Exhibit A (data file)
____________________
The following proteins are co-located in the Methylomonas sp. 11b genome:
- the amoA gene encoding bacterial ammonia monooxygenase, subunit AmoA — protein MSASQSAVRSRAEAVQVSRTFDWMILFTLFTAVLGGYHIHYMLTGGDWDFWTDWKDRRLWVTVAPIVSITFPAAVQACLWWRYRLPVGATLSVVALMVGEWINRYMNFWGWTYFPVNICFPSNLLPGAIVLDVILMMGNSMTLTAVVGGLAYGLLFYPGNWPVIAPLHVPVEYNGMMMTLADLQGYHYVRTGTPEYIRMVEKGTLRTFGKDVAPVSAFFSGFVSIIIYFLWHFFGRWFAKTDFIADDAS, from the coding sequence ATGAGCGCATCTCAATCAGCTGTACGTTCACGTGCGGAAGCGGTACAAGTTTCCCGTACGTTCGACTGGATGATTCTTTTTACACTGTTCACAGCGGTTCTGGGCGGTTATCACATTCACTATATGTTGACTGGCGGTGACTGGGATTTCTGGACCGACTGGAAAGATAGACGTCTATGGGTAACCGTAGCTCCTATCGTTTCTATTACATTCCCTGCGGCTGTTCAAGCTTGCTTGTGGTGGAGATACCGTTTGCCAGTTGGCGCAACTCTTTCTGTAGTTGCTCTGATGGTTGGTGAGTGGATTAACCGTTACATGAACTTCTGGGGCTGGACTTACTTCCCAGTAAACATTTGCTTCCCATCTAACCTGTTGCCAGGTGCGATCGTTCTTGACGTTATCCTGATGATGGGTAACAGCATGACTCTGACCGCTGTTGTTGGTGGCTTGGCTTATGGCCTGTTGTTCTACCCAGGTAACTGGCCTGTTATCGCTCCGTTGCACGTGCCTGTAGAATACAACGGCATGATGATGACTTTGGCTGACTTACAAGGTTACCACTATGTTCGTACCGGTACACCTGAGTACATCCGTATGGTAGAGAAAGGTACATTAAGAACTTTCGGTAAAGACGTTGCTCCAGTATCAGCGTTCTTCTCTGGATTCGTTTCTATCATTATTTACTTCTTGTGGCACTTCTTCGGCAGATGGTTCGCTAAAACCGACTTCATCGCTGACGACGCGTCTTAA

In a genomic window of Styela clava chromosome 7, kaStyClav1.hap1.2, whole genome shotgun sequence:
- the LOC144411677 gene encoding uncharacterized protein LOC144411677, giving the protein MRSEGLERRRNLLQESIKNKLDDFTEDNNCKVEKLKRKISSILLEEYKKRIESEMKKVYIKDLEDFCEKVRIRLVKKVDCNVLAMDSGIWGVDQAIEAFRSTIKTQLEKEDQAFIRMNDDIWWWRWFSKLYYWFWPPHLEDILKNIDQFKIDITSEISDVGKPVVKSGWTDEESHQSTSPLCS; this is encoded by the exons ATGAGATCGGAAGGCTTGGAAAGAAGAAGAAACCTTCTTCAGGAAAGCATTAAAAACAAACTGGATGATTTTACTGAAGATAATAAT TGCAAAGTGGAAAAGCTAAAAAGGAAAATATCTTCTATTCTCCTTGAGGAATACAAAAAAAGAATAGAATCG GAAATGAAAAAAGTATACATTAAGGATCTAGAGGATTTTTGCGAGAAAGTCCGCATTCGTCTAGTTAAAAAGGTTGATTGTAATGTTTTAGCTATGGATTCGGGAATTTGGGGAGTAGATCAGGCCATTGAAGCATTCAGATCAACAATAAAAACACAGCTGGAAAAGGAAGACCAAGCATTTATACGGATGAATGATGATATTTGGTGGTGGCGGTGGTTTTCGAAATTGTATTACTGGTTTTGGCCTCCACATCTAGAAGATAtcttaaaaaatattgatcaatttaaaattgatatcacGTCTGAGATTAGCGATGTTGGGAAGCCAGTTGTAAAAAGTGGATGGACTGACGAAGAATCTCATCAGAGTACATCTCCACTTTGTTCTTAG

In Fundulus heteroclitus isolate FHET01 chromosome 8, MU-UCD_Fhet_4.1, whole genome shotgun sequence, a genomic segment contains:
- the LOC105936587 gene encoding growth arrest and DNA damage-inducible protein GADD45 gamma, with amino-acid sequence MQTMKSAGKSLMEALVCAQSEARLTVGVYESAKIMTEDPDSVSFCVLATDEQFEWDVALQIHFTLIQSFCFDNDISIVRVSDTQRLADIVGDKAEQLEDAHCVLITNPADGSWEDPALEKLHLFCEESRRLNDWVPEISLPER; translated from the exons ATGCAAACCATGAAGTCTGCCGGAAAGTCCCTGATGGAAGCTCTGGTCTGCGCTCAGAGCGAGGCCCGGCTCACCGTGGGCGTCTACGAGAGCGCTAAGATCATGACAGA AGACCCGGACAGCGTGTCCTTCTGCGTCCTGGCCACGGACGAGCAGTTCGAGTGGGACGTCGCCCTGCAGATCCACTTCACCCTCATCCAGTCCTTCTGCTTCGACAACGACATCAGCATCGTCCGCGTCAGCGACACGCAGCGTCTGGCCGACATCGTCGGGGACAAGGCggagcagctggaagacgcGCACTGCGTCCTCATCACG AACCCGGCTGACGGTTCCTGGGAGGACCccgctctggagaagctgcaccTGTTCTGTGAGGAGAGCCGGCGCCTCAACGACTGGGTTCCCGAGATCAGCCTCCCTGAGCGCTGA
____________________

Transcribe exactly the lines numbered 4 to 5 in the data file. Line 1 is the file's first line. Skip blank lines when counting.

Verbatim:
- the LOC144411677 gene encoding uncharacterized protein LOC144411677, giving the protein MRSEGLERRRNLLQESIKNKLDDFTEDNNCKVEKLKRKISSILLEEYKKRIESEMKKVYIKDLEDFCEKVRIRLVKKVDCNVLAMDSGIWGVDQAIEAFRSTIKTQLEKEDQAFIRMNDDIWWWRWFSKLYYWFWPPHLEDILKNIDQFKIDITSEISDVGKPVVKSGWTDEESHQSTSPLCS; this is encoded by the exons ATGAGATCGGAAGGCTTGGAAAGAAGAAGAAACCTTCTTCAGGAAAGCATTAAAAACAAACTGGATGATTTTACTGAAGATAATAAT TGCAAAGTGGAAAAGCTAAAAAGGAAAATATCTTCTATTCTCCTTGAGGAATACAAAAAAAGAATAGAATCG GAAATGAAAAAAGTATACATTAAGGATCTAGAGGATTTTTGCGAGAAAGTCCGCATTCGTCTAGTTAAAAAGGTTGATTGTAATGTTTTAGCTATGGATTCGGGAATTTGGGGAGTAGATCAGGCCATTGAAGCATTCAGATCAACAATAAAAACACAGCTGGAAAAGGAAGACCAAGCATTTATACGGATGAATGATGATATTTGGTGGTGGCGGTGGTTTTCGAAATTGTATTACTGGTTTTGGCCTCCACATCTAGAAGATAtcttaaaaaatattgatcaatttaaaattgatatcacGTCTGAGATTAGCGATGTTGGGAAGCCAGTTGTAAAAAGTGGATGGACTGACGAAGAATCTCATCAGAGTACATCTCCACTTTGTTCTTAG

In Fundulus heteroclitus isolate FHET01 chromosome 8, MU-UCD_Fhet_4.1, whole genome shotgun sequence, a genomic segment contains: